Summary: If you’re an SQL server administrator, you would have liked SQL Server 2016 instantly. The database’s preview release by Microsoft is quite promising and stands apart from the other SQL server releases. The 2016 version won’t revolve around Azure features as much as the previous versions and the reason behind that approach is Microsoft’s plan to blend in a little bit of both worlds – the on-premise flavor of SQL server as well as the Azure SQL database. With the code base for both being common, product changes are expected to be adopted in a more Agile way.
The latest version of the database is bound to include a little for everyone. With an impressive feature set, SQL server 2016 is surely going to be worth the wait. Let’s check out some brilliant features of the forthcoming database version.
Exciting new features of SQL server 2016
Storing mammoth volumes of data is an area that has been dominated (well, almost) by Hadoop in the recent past. And with perks like scalability and cost-effectiveness, it seems right actually. Keeping the kind of market it captured, Microsoft had introduced Polybase in SQL Server 2014 which was meant to be a connector between Hadoop and Analytics Platform System (Microsoft’s data warehouse appliance). In SQL Server 2016 this feature in being incorporated full-fledged into the on-premise product with the aim that it will assist you in processing large amounts of bulky text files. Regardless of whether such files are stored in Azure Blob Storage or Hadoop, you’ll be able to query them as if they were database tables.
Row-level security applies another layer of constraints on rows within tables. It basically restricts what data within a table can be viewed by which users through a function. This feature though lacked in earlier SQL Server versions will be introduced in the 2016 version. It will help you to limit views of the data based on customer ID; this feature will prove to be a boon for multi-tenant environments.
Changes to the query optimizer that occur from version to version often adversely impact the server’s performance. Identifying and resolving this issue has traditionally been quite hard to achieve, that too with extensive testing. In SQL server 2016, the Query Store feature seeks to help out in the area by quickly identifying which queries have recently slowed down through the maintenance of a history of query execution plans with their performance data. Configured at the individual base level, this feature allows users to force the use of an older, better plan if needed.
Procuring additional external storage can often be pricy. But with the Stretch Database feature, Microsoft is all set to make sure that your SQL server database is one area that won’t need additional high-cost storage. Under this feature some part of your tables will be securely moved into an Azure SQL Database on the cloud. The query optimizer being aware of the location of tables on the server and Azure will divide the workload accordingly. Since you’ll only be charged for the SQL Database in Azure when it is used for queries, this plan will in effect be more reasonable than enterprise storage.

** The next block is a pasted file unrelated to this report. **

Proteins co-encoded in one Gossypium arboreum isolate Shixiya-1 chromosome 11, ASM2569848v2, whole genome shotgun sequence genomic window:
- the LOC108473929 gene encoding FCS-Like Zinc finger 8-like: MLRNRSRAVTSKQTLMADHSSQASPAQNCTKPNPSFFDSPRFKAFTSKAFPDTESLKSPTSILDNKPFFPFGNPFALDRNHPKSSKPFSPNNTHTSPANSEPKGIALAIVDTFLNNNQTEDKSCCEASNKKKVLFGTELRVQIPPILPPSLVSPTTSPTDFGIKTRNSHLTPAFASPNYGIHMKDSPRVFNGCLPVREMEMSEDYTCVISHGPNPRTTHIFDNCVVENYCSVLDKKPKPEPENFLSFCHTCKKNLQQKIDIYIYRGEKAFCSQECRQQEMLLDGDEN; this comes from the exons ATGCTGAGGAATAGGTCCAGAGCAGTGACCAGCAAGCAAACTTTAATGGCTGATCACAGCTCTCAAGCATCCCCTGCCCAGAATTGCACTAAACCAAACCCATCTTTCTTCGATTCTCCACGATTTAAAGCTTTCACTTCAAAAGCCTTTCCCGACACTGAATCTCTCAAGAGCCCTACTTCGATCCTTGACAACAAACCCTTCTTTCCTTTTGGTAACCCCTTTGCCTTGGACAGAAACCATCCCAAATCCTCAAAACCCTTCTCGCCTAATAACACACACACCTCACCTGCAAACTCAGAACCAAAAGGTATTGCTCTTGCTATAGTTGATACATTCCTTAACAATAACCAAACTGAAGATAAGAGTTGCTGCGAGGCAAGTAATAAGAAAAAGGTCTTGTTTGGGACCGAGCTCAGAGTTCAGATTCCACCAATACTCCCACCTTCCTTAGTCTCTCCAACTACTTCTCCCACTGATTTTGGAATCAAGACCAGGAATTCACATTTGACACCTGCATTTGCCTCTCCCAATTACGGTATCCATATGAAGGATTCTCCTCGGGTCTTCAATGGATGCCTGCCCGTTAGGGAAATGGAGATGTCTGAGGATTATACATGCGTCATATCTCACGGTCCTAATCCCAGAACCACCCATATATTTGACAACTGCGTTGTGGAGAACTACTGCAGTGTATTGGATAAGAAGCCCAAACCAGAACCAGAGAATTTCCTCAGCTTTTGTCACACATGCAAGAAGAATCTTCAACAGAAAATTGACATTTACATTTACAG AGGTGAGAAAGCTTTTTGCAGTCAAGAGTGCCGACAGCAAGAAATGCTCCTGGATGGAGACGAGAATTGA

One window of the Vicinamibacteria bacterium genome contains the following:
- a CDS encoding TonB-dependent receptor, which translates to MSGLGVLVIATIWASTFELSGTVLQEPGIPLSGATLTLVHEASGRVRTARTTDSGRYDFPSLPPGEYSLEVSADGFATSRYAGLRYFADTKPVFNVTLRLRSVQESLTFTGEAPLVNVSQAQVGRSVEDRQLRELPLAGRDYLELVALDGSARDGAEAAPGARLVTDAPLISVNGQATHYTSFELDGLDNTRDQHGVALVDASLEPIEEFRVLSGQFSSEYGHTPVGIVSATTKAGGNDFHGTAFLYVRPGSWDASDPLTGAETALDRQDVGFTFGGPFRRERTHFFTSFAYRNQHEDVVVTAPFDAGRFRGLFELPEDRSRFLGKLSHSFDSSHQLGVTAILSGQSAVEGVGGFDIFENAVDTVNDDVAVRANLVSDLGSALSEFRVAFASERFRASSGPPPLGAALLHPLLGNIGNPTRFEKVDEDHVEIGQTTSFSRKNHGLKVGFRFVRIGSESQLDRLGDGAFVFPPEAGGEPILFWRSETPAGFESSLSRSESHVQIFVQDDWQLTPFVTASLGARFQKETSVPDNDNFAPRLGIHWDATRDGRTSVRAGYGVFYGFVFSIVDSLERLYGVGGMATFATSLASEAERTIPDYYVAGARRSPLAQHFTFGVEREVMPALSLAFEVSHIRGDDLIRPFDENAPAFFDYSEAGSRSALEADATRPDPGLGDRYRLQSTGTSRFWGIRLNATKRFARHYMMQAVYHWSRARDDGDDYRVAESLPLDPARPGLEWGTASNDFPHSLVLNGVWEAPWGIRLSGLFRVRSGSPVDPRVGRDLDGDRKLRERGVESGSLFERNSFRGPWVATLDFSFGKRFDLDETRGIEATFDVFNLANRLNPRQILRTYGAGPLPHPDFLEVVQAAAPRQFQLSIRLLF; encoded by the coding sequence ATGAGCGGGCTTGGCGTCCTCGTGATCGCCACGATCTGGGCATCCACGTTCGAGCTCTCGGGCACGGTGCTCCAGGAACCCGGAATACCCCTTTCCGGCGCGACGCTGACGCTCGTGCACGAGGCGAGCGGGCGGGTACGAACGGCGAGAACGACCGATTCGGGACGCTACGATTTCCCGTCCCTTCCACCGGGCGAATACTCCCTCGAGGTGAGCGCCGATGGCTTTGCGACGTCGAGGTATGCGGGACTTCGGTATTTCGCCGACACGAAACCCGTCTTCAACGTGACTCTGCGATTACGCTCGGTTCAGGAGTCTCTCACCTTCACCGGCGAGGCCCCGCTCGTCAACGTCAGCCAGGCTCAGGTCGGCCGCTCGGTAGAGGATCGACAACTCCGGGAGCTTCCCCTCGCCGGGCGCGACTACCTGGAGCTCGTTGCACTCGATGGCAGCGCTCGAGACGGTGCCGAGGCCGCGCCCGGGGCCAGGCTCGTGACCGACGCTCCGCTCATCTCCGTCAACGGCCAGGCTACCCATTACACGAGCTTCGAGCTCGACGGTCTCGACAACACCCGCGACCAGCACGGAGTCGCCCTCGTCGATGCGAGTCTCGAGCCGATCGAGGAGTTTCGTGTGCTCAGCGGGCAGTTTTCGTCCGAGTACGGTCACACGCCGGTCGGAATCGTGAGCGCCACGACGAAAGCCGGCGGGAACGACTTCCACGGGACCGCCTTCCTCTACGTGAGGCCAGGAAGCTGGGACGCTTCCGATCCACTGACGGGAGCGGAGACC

Data encryption is just a way to protect data that is worth millions. SQL server has been the database of choice owing to the extensive use of encryption (column-level, rest and in transit) for quite some time. But since these had to configured independently, there were often quite a few mistakes made. With the “Always Encrypted” feature, an enhanced client library will be used to encrypt the data at all times, even when it is alive in the database.
A happy news for JSON enthusiasts is that, SQL Server 2016 in addition to adding support for direct Hadoop querying is extending support for JSON providing the ability to quickly move JSON data into tables.
SQL Server 2016 will be bringing in a welcome improvement to the concept of in-memory tables introduced in SQL Server 2014. It will now support check constraints, foreign keys, unique constraints and parallelism. Supported table size has also been upped from 256 GB to 2TB. Plus, column store indexes (used in data warehouse workloads) that were introduced in 2012 have also been enhanced. SQL Server 2016 will bring enhancements with improved support (AlwaysOn Availability Groups) and sorting.
Get ready for SQL database recovery 2016
The launch of SQL Server 2016 will see a barrage of supporting applications and tools designed for this latest database version. An application sector to watch out will be SQL database recovery 2016. While there are already many SQL recovery software available that work marvelously with the currently prevalent versions, 2016 will bring new flavors to them too.
One such product to keep an eye on will be Stellar Repair for MS SQL. The talented bunch of developers at Stellar data recovery are working ardently on the 2016 update release of the product that will be able to fully repair and recover failures (if they happen) in SQL Server 2016.
Wrapping it up
SQL Server 2016 will prove to be every bit as resourceful as the earlier versions of the database. While many promises are made before its release, what remains to be seen is if the actual product will live up to the expectations it has created.